Tawakul Carmen started the protests in Yemen.
That’s significant because Tawakul Carmen is a woman, and Yemen is a very conservative Muslim society. Women were strongly involved in the protests in Egypt (and were abused for their trouble), but Egypt is a different society than Yemen, more educated, with a bigger middle class, and women were involved in previous protests and the 1919 revolution.
I heard Dexter Filkins interviewed at length on Fresh Air recently. He spent several weeks in Yemen recently, and he has experience in the region, having won literary awards for reporting and an upcoming book on the Iraq and Afghanistan wars. He was able to talk with Tawakul Carmen, and his story about her was inspiring.
He said that she told him that they would protest for a journalist to be released from prison or for more press freedom and other things over the past few years. He describes meeting her and going to her home and seeing four framed pictures on her mantel: Nelson Mandela, Gandhi, Hillary Clinton and Martin Luther King. Then he says:
And she said: You know, and then I saw the president of Tunisia fall, and it hit me like a lightning bolt, you know, the whole regime has to go. And so she headed for the square.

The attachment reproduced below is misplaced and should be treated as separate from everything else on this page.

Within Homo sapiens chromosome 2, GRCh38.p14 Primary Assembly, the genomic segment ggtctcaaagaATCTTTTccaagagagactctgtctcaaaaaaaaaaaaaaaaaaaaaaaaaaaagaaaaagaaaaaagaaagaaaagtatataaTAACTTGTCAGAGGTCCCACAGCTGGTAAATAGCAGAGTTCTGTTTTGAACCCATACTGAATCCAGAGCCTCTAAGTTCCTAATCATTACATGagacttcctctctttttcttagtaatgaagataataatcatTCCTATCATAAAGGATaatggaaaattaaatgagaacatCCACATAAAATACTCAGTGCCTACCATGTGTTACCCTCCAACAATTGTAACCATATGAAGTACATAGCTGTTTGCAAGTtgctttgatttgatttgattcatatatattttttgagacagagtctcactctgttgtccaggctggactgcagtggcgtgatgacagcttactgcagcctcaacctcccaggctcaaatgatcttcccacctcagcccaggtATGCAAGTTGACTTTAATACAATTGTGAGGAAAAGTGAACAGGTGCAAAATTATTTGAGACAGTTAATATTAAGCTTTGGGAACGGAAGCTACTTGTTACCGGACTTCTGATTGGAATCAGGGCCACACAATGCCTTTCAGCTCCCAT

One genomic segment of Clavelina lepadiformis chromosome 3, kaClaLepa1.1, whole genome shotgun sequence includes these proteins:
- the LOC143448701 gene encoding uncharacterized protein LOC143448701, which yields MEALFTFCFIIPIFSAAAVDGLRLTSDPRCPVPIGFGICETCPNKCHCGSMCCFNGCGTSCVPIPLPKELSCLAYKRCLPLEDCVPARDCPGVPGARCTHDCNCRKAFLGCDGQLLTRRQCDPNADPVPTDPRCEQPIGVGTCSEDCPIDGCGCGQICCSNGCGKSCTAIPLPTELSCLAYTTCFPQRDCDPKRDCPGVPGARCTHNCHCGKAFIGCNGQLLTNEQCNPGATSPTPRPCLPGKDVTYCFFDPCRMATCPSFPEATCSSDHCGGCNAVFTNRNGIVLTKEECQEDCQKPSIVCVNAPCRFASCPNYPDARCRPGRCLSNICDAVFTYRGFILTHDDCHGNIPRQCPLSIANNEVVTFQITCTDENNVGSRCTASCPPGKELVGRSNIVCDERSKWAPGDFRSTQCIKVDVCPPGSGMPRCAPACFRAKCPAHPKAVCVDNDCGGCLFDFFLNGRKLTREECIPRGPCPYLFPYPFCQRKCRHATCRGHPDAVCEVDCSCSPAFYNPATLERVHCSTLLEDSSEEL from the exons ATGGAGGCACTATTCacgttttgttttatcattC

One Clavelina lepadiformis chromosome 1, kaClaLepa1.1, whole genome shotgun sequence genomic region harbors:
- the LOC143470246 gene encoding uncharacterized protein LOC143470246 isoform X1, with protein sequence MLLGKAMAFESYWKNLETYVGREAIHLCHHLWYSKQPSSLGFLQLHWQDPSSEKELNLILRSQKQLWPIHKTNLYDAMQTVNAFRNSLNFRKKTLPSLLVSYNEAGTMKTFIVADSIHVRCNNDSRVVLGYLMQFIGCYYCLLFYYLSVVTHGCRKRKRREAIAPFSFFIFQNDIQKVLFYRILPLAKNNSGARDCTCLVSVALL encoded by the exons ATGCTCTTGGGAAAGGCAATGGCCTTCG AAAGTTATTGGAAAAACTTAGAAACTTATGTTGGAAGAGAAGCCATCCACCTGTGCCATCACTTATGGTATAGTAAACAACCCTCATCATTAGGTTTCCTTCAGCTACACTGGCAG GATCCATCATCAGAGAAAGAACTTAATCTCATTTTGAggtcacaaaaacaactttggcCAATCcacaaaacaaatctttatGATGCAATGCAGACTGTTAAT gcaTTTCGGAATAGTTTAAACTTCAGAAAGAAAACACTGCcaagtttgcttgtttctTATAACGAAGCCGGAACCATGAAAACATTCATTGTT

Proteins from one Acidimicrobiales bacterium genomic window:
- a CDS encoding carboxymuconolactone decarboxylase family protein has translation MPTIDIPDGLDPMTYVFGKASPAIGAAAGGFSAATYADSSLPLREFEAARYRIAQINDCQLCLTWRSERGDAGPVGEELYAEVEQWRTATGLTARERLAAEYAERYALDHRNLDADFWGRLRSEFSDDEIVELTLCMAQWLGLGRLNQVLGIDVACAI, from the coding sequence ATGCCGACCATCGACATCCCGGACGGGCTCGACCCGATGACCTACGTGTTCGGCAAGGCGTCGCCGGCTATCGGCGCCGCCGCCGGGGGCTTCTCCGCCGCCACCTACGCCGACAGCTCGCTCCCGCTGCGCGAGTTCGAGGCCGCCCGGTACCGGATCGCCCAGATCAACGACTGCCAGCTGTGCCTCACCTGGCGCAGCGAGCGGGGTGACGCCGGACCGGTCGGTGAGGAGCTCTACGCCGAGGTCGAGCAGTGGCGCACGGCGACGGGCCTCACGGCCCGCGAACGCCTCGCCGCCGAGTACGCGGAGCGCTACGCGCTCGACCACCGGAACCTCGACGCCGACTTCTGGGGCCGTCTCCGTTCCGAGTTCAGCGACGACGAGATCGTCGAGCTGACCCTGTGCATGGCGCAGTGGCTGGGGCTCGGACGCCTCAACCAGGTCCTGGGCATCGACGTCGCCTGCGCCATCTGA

And she’s been there ever since. She went to the square to protest with 10 people in mid-January and is still there with a million or more. She’s been arrested and threatened with death. There are very very few women among the protesters there; Filkin says that women are rare even on the streets and Yemen is a country where women are uniformly covered head to toe with the chador and only the eyes are seen. But Carmen jumps up on the stage, in one anecdote he tells, at a protest and starts calling for the regime to fall, and for whatever reason is accepted by the men in the audience.
Tawakul Carmen is a modern day hero.